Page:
If you installed solar several years ago – first congratulations on being an early adopter. Since then solar has boomed across the country with there now being over 2 million households powering their homes with solar.
Early system sizes were quite small due to the higher cost of solar. However these days, people are installing larger systems, thanks to the increasing affordability of solar and in preparation for an all-electric home with battery storage.
So should you expand your system?
There are a couple of things to take into account when considering whether to expand an existing system:
Are your electricity bills still high? This might be because you are using more electricity during the day than your system produces. In this case, expanding your system can help you better meet your energy needs.
Considering adding a battery? Most households will need a system of at least 5kW to ensure that they have enough excess electricity to charge a battery.
Still receiving a premium feed in tariff? If your system is still working fine, you might consider upgrading after the premium feed in tariff scheme concludes. However, the right decision depends on what you are looking to get out from your solar power system. If you are looking to reduce your environmental impact or be less reliant on grid electricity, expanding your system still may be the best option.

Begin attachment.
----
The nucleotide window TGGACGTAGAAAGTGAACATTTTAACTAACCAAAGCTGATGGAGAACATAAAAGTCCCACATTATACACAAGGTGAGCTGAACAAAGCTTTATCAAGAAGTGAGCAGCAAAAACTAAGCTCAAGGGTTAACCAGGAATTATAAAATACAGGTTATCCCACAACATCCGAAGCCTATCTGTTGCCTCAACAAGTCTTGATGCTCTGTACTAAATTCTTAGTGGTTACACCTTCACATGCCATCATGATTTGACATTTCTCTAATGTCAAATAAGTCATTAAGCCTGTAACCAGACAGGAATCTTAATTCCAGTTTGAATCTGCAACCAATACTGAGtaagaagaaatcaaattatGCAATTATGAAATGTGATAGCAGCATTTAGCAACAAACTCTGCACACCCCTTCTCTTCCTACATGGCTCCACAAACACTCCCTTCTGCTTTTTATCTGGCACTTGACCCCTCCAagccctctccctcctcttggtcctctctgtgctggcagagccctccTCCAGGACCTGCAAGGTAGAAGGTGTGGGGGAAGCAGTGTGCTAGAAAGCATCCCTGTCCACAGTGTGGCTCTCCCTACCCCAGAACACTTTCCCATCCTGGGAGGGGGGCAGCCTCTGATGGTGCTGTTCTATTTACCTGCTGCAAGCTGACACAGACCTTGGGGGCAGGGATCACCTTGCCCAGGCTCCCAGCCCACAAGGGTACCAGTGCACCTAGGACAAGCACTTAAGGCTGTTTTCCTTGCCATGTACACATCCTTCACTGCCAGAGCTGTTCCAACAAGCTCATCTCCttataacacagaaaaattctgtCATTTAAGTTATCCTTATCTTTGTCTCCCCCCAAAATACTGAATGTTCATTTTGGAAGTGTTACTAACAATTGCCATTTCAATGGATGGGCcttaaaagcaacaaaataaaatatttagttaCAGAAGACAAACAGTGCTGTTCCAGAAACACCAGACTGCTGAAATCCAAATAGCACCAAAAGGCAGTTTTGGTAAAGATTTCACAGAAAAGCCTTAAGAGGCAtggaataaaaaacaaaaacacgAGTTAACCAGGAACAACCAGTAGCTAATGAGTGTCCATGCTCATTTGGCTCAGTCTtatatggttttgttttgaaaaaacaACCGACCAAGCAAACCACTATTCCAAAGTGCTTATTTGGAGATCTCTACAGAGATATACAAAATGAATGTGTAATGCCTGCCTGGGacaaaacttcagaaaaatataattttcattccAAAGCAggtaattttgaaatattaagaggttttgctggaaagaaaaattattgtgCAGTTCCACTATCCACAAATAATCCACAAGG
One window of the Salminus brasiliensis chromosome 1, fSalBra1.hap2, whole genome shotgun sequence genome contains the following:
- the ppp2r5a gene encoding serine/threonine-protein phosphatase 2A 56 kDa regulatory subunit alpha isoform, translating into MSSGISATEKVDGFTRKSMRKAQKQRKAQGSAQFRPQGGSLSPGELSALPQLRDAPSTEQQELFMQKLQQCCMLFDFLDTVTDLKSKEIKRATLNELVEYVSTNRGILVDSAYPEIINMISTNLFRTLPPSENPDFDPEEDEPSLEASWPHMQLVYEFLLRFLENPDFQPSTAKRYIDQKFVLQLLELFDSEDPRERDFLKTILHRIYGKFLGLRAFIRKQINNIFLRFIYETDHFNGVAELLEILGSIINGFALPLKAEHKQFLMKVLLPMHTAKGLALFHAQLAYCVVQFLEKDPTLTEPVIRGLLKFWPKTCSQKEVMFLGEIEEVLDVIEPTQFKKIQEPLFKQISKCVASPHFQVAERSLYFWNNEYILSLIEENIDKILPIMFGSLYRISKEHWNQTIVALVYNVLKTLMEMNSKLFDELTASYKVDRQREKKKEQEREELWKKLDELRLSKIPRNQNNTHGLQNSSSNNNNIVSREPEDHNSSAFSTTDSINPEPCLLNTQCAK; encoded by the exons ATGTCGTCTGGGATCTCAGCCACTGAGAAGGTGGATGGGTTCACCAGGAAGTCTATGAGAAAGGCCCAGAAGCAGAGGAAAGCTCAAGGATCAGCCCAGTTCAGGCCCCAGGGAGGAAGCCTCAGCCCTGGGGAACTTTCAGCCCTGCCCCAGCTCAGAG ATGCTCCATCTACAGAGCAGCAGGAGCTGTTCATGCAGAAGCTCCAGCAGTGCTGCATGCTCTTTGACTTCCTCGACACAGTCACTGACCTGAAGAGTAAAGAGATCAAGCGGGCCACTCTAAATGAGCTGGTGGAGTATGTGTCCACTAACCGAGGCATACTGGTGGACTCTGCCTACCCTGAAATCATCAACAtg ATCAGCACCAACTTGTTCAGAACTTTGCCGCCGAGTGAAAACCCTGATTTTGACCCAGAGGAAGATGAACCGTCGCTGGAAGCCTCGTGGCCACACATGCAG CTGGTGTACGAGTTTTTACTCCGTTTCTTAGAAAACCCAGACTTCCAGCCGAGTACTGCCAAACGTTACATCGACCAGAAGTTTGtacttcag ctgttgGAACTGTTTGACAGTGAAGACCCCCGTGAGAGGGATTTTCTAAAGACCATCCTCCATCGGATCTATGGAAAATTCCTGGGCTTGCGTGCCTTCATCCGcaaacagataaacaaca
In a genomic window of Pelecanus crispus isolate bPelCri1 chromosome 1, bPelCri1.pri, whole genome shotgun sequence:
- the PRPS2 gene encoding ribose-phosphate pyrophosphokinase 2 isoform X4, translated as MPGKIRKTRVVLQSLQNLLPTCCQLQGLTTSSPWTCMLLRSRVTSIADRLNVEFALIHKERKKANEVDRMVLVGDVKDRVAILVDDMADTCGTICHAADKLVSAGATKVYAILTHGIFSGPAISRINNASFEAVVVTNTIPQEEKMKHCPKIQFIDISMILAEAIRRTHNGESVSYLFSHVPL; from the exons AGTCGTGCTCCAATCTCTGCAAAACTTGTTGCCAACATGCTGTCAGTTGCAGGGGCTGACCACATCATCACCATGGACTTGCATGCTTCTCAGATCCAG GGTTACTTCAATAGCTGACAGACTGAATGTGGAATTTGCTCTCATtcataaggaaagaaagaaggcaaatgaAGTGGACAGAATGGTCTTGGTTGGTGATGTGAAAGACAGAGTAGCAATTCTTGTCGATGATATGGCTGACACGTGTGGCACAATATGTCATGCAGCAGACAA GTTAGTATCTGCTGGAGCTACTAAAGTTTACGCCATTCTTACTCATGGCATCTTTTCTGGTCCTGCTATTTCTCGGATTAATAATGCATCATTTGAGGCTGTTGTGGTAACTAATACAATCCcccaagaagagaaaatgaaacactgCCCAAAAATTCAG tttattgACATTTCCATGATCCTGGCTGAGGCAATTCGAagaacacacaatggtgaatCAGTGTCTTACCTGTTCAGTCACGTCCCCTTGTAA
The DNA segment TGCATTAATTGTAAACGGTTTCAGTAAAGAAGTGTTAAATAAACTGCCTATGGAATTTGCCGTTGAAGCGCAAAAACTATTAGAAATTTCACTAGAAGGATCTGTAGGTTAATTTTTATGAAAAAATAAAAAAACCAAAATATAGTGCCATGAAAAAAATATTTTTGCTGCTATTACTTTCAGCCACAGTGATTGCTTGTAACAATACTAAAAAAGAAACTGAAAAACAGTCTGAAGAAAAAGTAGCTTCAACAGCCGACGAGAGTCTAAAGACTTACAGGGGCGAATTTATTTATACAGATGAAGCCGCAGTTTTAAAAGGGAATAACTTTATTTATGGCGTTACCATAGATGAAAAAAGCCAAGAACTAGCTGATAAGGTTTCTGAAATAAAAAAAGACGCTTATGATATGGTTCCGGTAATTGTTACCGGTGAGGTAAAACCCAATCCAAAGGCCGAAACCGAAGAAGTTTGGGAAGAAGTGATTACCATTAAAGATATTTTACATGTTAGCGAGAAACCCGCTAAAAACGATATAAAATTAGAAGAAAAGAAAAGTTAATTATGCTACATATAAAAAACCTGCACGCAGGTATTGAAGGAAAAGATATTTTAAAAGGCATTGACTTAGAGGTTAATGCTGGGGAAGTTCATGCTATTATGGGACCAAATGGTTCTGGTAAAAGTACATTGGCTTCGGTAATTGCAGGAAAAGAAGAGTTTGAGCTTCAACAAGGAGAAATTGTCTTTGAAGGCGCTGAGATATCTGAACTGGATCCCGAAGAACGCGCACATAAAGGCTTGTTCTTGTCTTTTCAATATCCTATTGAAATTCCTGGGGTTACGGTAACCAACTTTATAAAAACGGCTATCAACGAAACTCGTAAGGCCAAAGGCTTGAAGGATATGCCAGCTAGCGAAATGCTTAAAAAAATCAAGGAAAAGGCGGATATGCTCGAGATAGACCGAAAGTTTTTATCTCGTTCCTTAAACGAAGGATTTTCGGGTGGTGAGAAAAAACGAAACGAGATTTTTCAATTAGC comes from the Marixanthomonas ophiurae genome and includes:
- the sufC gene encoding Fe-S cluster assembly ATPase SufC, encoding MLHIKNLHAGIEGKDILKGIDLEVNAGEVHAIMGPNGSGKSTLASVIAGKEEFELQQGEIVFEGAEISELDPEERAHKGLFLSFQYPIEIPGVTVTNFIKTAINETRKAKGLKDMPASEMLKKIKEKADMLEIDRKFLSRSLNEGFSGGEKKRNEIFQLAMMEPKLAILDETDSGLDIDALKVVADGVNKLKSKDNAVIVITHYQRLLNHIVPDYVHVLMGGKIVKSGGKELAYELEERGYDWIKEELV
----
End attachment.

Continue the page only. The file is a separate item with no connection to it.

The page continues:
Can I just add more panels to an existing system?
Standards have changed over time, meaning that an older system may have components that don’t meet current standards.
The latest standard change came in effect in October 2016, so if your system was installed prior to this and you would like to alter it, it’s likely it will need to be brought up to standard.
Depending on the changes you need to make, this can cost approximately $1000.
You may find that installers are not willing to alter another installer’s installation due to liability reasons. It could also make your existing installation warranty void – check the T&Cs of your installation warranty.
Options for adding more panels
Despite these challenges, there are a couple of options available:
Add a new solar PV system next to the original system
This new system can either use a string inverter system (one central inverter where panels are connected in series to the string inverter) or using a micro-inverter system (where smaller inverters are located under each panel). The advantage of this approach is that it doesn’t alter your original system, which means you can leave the old system running, without it being brought up to current standards. This is a good approach if your existing system is working well.
Remove your existing system and replace it with a new system
If your existing system is not working and you have limited space on your roof for another system, then another option may be to remove the existing system and replace it with a new system. When replacing it with a new system, we suggest fitting as many panels as your roof can fit. This will ensure you have enough excess electricity for a battery (which can be retrofitted to any existing solar power system).
If you go down this path, remember to dispose of the panels responsibly.